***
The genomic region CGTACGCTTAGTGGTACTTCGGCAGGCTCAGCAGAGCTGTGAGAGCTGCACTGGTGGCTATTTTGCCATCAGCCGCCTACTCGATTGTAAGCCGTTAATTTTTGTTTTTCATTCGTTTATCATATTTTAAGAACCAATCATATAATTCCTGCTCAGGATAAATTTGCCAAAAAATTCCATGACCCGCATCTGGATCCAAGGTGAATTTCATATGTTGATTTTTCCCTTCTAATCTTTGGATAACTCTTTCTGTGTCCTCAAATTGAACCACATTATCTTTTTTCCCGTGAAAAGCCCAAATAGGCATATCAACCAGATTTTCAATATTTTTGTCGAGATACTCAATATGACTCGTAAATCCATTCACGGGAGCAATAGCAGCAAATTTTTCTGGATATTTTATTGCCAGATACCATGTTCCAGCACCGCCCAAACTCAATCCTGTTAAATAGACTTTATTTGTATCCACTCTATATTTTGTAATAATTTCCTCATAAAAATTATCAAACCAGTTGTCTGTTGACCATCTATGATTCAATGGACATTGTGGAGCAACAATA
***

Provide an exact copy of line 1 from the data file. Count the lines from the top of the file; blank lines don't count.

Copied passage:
The genomic region CGTACGCTTAGTGGTACTTCGGCAGGCTCAGCAGAGCTGTGAGAGCTGCACTGGTGGCTATTTTGCCATCAGCCGCCTACTCGATTGTAAGCCGTTAATTTTTGTTTTTCATTCGTTTATCATATTTTAAGAACCAATCATATAATTCCTGCTCAGGATAAATTTGCCAAAAAATTCCATGACCCGCATCTGGATCCAAGGTGAATTTCATATGTTGATTTTTCCCTTCTAATCTTTGGATAACTCTTTCTGTGTCCTCAAATTGAACCACATTATCTTTTTTCCCGTGAAAAGCCCAAATAGGCATATCAACCAGATTTTCAATATTTTTGTCGAGATACTCAATATGACTCGTAAATCCATTCACGGGAGCAATAGCAGCAAATTTTTCTGGATATTTTATTGCCAGATACCATGTTCCAGCACCGCCCAAACTCAATCCTGTTAAATAGACTTTATTTGTATCCACTCTATATTTTGTAATAATTTCCTCATAAAAATTATCAAACCAGTTGTCTGTTGACCATCTATGATTCAATGGACATTGTGGAGCAACAATA